Jessica Clarke, Auckland, NZ
Images by Emily Blanchett
We spoke to model and entrepreneur Jessica Clarke as she was in the midst of setting up a new apartment with two friends. The trio had recently returned to New Zealand after time abroad as Covid-19 became a reality, even in the Land of the Long White Cloud. We spoke to Jess about her time in the fashion industry, the important work she’s doing with Indigenous mentoring organisation AIME and about her new business that’s quite literally growing as you read this.
“I live with two of my girlfriends, Emily and Emma. We are all really close – you could call it a family. We live in a second floor apartment with an open plan living area and floor length windows on either side. We wake up to the sun, the smell of fresh coffee brewing and Van Morrison on the speaker.”
“When we moved in my dad bought me a house warming plant. His name is Jeffery and I think he's indestructible. I'm not exactly the green thumb I’d like to imagine myself as. I have a feeling Emily has been secretly taking care of Jeff for me.”
We wake up to the sun, the smell of fresh coffee brewing and Van Morrison on the speaker.
“We live in Grey Lynn, really close to Ponsonby road which has so many great restaurants. My favorite place to go however is Ozone Coffee Roasters in Grey Lynn. They make the perfect scrambled eggs and avo on toast. The other great thing I love about this area is all of the basketball courts and the fact our house is only a few kilometers run to the beach.”
“I'm a Māori girl hailing from Hokianga. I'm super proud of my Māori heritage and spent my summers on my marae and swimming with my cousins. Māori families are big families and my grandfather was the epicenter for every holiday. It's hard to explain what it's like but there was always plenty of food, plenty of people coming in and out, alot of hugs and kisses, old stories being told by our kaumatua (elders), loads of swimming in the ocean and river with the cuzzies, and there’s always an uncle in the corner playing ‘Ten Guitars’. It’s all about Whānau, sharing and love.”
I'm a Māori girl hailing from Hokianga. I'm super proud of my Māori heritage and spent my summers on my marae and swimming with my cousins.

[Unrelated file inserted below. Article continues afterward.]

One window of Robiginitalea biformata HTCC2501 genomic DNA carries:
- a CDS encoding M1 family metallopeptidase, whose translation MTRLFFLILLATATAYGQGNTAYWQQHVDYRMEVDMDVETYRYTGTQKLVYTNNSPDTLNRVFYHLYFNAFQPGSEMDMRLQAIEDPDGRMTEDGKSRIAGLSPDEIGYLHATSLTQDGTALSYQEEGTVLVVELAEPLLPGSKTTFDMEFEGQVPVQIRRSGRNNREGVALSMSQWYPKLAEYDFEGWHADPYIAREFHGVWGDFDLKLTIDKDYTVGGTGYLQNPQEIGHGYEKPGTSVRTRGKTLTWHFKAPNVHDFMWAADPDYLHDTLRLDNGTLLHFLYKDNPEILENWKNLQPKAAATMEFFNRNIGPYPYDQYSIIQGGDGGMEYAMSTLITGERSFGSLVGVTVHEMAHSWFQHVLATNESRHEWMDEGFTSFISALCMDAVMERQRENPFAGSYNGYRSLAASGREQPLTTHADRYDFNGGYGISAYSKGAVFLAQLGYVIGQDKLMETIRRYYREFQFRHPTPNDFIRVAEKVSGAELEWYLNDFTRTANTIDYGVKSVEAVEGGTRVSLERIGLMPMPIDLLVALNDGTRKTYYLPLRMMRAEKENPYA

“I'm a huge advocate for education. AIME is more than an organisation, it's a movement. Kids should be able to dream big, no matter the demographic or socioeconomic status they were born into. AIME bridges the gap with the use of mentors, an amazing website and a Youtube channel. This makes me so excited for the future. I would love to see more Māori kids with the tools and confidence to not only make it to university but to pave their own way to a career they are truly passionate about.”
I'm a huge advocate for education. AIME is more than an organisation, it's a movement.
“I want Māori kids to be challenged every day to think about what they really want for their future, and to never be limited in what they think is possible. I had a lot of support, but I was a shy, under-confident kid. My Māori identity was something I could always hold on to, but I didn't realise its power in the world until later. I want kids to bring that identity with them into the creative world. Māori flair is unique and I would love to see more of that creativity in the fashion industry. Photography, fashion design, graphic design, creative directing, styling. The roles are endless and I want our kids to be able to go for it like I have.”
“I have been fortunate in my career. I got the chance to be New Zealand's first Victoria's Secret model when I walked the 2011 show. I have been a model for 10 years now shooting all over, mostly between Sydney, LA, New York and my second home London.”
Outside of modelling, Jessica’s interest in wellness has led her to develop a soon to be launched business called Mother Made Mushrooms with her friend and housemate Emily.
“Being a model you know every health craze out there by default. Looking well rested after getting two hours sleep on a plane is no mean feat. I wanted a natural supplement that was not only good for my body but sustainable for the planet. Mushrooms are one of the things I can't live without. There are good medicinal mushroom powders in America but most have weird additives or are super expensive. Ours are clean, potent and reasonably priced. I can't wait for everyone to realise mushrooms are the new superfood!”
I wanted a natural supplement that was not only good for my body but sustainable for the planet.
When thinking about the rest of the year Jessica is optimistic and light-hearted, even in the current climate.
“Covid has a funny way of bringing it all back to the basics. Focusing on work is a given but for the rest of the year I want to focus on being a good person. Calling my nana and dad more, making food for my flat mates, going to sleep at a reasonable time, smiling at strangers. It's nice to be important but it's more important to be nice.